Dec 08, 2011, 05:20AM

Dodgers Commit to Mediocrity

Financial woes and GM Colletti's ill-considered drafts.

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It's been a strange several months for the Los Angeles Dodgers. The club is now for sale after the looming divorce of owner Frank McCourt hampered the team's payroll flexibility throughout the 2011 season. General Manager Ned Colletti has been one of MLB’s most active executives this offseason.

Colletti started out well enough, inking National League MVP runner-up Matt Kemp to an eight-year/$160 million contract extension that will keep the slugger in Los Angeles through his peak years. There’s also been talk that the Dodgers want to lock up Cy Young award winner Clayton Kershaw to a long-term deal. Power-hitting right fielder Andre Ethier may be the odd man out when L.A.'s contract extension carousel grinds to a halt.

Colletti followed up the Kemp signing and Kershaw discussions with a series of low impact moves that, taken individually, look reasonable but when viewed in totality are head-scratchers. The Dodgers started off by inking second baseman Mark Ellis to a two-year deal for close to $9 million in guaranteed money. They needed a second baseman after Jamey Carroll signed with the Indians as a free agent, but Ellis is hardly an upgrade. The 34-year-old posted a paltry .634 OPS in 134 games for Oakland and Colorado last season.

The Ellis deal was followed by a one-year/$800,000 contract for journeyman Adam Kennedy. Kennedy, nearly 36, has ping-ponged around the majors for the past five years. He's versatile, but no longer much of an offensive threat. Kennedy logged significant time at first, second and third for the 2011 Mariners. His on base percentage has dropped precipitously over the past three years bottoming out at just .277 for Seattle.

Just when you thought Colletti had enough middling second base options he signed Jerry Hairston for two years and $6 million. Hairston is a fine player, perfectly suited for the National League. He can play all over the field, run fairly well, and perform when called upon. Hairston was solid for the Nationals and Brewers in 2011, posting a .727 OPS at both stops. He would make perfect sense for the Dodgers, if they hadn't already committed nearly $10 million to Ellis and Kennedy. Alvaro Espinosa and Felix Fermin are no doubt frantically dialing the Dodgers as I type.

After clogging up the middle of the infield the Dodgers moved to shore up the starting rotation. Colletti signed lefty Chris Capuano to a two-year/$10 million contract. Capuano, 33, missed all of the 2008 and 2009 seasons due to injury. He pitched fairly well for the Mets in 2011, striking out 168 batters in 186 innings and winning 11 games. On the downside, Capuano allowed 27 homers and has compiled a career WAR of -0.5. In a best-case scenario Capuano probably gives the Dodgers 180 innings of league average production. Worst-case scenario: his elbow troubles resurface and the southpaw is a washout in Chavez Ravine.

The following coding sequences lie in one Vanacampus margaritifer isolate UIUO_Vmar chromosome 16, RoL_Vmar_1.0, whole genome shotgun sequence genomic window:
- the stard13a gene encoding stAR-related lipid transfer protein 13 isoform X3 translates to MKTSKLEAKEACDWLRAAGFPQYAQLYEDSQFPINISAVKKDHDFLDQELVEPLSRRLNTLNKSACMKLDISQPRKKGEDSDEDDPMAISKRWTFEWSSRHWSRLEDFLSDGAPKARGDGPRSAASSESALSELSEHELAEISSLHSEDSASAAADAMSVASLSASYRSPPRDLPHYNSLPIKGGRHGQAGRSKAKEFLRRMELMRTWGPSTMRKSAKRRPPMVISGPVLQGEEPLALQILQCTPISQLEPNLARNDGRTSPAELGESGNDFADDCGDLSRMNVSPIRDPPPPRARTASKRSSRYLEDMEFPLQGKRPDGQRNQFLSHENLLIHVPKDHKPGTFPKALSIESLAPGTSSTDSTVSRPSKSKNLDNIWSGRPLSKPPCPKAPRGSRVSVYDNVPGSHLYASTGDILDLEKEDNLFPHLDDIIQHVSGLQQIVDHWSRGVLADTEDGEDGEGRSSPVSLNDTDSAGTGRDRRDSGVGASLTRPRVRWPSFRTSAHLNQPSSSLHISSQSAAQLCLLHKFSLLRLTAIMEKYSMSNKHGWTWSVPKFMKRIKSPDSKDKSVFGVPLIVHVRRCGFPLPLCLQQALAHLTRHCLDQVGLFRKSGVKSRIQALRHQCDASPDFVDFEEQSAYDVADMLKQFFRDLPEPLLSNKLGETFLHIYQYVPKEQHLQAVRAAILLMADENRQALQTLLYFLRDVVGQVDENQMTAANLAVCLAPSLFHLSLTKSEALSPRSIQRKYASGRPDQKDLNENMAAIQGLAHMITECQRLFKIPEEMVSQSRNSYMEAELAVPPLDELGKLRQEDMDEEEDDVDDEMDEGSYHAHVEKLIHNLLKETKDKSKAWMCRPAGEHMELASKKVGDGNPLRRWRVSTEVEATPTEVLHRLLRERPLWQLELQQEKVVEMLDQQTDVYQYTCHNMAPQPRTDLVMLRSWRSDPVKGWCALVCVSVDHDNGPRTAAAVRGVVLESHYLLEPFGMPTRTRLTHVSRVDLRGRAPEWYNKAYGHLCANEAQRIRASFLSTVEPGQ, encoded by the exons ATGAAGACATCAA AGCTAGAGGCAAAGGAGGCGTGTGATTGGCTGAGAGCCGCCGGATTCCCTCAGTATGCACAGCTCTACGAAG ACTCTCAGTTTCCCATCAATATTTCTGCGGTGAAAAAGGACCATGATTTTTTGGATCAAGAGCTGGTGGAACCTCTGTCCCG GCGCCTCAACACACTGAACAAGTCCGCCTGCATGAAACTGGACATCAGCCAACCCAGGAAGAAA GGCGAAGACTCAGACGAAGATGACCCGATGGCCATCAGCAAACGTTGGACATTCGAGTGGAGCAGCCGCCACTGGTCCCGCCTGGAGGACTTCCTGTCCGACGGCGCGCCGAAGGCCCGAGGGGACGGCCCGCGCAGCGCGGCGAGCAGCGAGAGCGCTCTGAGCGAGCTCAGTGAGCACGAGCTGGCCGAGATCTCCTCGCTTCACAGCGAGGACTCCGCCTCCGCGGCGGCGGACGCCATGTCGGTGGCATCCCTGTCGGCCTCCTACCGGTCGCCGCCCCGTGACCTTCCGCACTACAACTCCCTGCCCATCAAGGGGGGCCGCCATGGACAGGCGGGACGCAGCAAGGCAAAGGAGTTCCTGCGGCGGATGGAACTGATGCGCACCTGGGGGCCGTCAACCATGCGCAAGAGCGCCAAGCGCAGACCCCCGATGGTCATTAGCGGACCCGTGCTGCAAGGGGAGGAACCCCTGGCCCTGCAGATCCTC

Aaron Harang was the next free agent to agree to terms with the Dodgers. Harang will likely be the Dodgers’ fifth starter in 2012. Colletti has reportedly agreed to a deal that will pay Harang roughly $12 million over the next two years, a hefty sum for a fifth starter. Harang did have a nice rebound season for the Padres in 2011, winning 14 games after flaming out in Cincinnati.

Despite all the maneuvering, the Dodgers lineup and rotation are underwhelming at best. After Kershaw and Chad Billingsley the rotation features the aging trio of Ted Lilly, Capuano and Harang. Lilly is owed $22.5 million for the next two seasons. Lilly's contract brings the total commitment for the over-the-hill gang to a whopping $44.5 million over the next two seasons. If the Dodgers have trouble coming up with the cash for a Kershaw extension, look no further than the commitments to Lilly, Harang and Capuano as the cause.

The starting lineup is even worse off than the rotation. Kemp is an impact player, and Ethier is a solid regular in right, but the infield of first baseman James Loney, shortstop Dee Brown, third baseman Juan Uribe and the free agent triumvirate at second wouldn't scare most Pacific Coast League teams. Not only has Colletti committed roughly $16 million to three underwhelming second baseman for the next two years, he did so after handing Juan Uribe a three-year contract last offseason. Uribe, who is owed $16 million for the next two seasons, posted a woeful .557 OPS for Los Angeles in 2011.

Ned Colletti and the Dodgers should be questioned for the way they have haphazardly shelled out millions to role players several years past their prime. The bill for Lilly, Capuano, Harang, Uribe, Hairston, Ellis and Kennedy comes to a total of over $90 million. With that kind of money the Dodgers could’ve made a play for a star free agent like Jose Reyes or C.J. Wilson. The Dodgers, who went 82-79 last season, apparently have a commitment to spending big money for mediocrity.

  • He was probably given a payroll limit for next season and I'm sure he intends to spend all he can. Much like the Rays prior to Sternberg and Friedman, the Dodgers have given small yet substantial contracts to average players, and you're right, they're not going to be much better next year. The Matt Kemp extension was popular, but I didn't like that move either. Until they get a new owner, they should be a rebuilding team. Kemp could've netted quite a few prospects.

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